Did Obama's Cyber Summit Miss the Mark?

Critics: Action Items Lack Specifics for Payments Security
Did Obama's Cyber Summit Miss the Mark?

Payments security was a marquee topic at last week's White House Summit on Cybersecurity and Consumer Protection. But was it all just talk, or will decisive action result from the Summit?

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Some observers say that, despite commitments made by leading payment card brands to enhance security, the Summit produced no specifics about how public and private sectors will collaborate to curb cyber-fraud. They also say the card brands' plans fail to address tokenization concerns that banking/security leaders and retailers have been at odds over for the past several months.

Fraud expert Avivah Litan, an analyst at the consultancy Gartner, says most of the payments security initiatives noted by the White House are more of a roundup of innovative private-sector initiatives, rather than specific action points the government plans to take to curb cyber-related fraud.

Most notable of all, Litan says, is the lacking specificity the Obama Administration has provided about action it plans to take to stop data breaches, "for example, by coming up with a method to tokenize Social Security numbers."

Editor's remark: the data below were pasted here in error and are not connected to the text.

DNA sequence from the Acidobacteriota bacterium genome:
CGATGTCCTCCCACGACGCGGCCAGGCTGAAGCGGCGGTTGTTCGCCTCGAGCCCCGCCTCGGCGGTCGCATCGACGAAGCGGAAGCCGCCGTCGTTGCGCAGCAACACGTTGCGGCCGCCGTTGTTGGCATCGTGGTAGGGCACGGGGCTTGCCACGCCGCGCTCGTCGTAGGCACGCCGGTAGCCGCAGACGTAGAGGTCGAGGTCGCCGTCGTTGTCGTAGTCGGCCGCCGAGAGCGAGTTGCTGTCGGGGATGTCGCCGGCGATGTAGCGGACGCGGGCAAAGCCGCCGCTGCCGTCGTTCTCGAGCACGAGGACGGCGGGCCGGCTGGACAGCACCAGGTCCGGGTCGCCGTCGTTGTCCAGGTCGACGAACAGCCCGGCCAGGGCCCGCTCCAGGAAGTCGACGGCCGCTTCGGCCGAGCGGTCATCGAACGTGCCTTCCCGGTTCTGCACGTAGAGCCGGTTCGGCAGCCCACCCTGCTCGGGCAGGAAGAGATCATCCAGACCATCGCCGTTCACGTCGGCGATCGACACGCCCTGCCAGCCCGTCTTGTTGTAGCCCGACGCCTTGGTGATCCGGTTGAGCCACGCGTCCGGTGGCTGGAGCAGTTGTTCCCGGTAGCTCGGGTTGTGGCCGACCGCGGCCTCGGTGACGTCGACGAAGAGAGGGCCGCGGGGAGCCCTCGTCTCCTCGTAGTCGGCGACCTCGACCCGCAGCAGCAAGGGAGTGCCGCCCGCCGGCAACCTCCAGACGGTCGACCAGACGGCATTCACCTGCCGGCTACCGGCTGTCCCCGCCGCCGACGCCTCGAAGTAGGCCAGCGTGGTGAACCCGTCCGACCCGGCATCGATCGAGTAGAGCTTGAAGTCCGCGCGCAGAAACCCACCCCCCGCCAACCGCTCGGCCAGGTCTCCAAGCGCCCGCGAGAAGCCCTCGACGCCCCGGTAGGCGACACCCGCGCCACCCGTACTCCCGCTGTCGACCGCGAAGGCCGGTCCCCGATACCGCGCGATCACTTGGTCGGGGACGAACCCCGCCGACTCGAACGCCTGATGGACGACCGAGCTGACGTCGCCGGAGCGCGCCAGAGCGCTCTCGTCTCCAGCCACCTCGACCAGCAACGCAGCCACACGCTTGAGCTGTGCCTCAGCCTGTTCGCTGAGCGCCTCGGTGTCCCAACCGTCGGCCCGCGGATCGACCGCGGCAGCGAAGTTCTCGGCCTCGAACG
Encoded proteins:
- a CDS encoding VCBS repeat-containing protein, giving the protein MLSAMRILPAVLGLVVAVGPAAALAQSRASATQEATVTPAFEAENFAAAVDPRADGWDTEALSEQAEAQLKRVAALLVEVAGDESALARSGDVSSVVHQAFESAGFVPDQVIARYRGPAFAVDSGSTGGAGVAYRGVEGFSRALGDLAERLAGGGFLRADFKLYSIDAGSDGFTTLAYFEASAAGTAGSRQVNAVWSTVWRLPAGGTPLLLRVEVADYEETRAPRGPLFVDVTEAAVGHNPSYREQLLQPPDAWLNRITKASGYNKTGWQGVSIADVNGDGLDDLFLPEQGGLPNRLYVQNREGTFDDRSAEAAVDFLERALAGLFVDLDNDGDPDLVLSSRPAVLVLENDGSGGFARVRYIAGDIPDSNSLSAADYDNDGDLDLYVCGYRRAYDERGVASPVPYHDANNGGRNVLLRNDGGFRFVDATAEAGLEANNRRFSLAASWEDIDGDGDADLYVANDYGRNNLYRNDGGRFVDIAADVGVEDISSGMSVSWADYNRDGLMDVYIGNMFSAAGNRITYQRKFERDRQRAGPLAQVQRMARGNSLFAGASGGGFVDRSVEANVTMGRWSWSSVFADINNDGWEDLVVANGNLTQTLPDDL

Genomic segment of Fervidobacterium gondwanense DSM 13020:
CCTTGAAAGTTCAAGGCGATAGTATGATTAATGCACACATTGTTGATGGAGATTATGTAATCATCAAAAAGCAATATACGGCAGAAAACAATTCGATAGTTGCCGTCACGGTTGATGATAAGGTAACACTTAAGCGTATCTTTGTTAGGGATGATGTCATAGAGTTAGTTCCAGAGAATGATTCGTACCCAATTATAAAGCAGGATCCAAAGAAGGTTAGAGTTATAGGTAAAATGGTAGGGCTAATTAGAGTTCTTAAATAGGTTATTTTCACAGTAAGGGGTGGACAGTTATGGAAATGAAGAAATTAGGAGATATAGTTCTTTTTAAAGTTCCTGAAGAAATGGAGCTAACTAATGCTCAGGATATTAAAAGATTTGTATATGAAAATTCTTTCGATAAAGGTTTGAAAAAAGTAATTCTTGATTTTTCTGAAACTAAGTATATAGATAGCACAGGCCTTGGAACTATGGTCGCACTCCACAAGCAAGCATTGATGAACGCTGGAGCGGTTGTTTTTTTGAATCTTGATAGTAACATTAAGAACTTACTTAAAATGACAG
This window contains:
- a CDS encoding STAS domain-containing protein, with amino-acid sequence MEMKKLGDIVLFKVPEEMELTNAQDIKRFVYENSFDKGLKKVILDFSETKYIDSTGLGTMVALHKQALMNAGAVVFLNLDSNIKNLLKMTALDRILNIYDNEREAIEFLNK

Payments Initiatives

In a fact sheet issued about the key payments security initiatives announced during the Summit, the White House calls out, among other things:

  • Visa's commitment to tokenize all credit card transactions by the end of the first quarter of 2015;
  • MasterCard's plans to invest more than $20 million for the deployment of new cybersecurity tools that will reduce the risk of large-scale cyber-attacks;
  • A commitment made by Apple, Visa, MasterCard, Comerica Bank and U.S. Bank to make Apple Pay a tokenized and encrypted service available to all users of federal payments and benefits programs;

  • American Express' plans to roll out new multi-factor authentication technologies for consumers;
  • MasterCard's plans to later this year to pilot facial and voice biometrics for payments authentication and verification.

These commitments came as no surprise, say retail payments experts such as Liz Garner, vice president of the trade association the Merchant Advisory Group.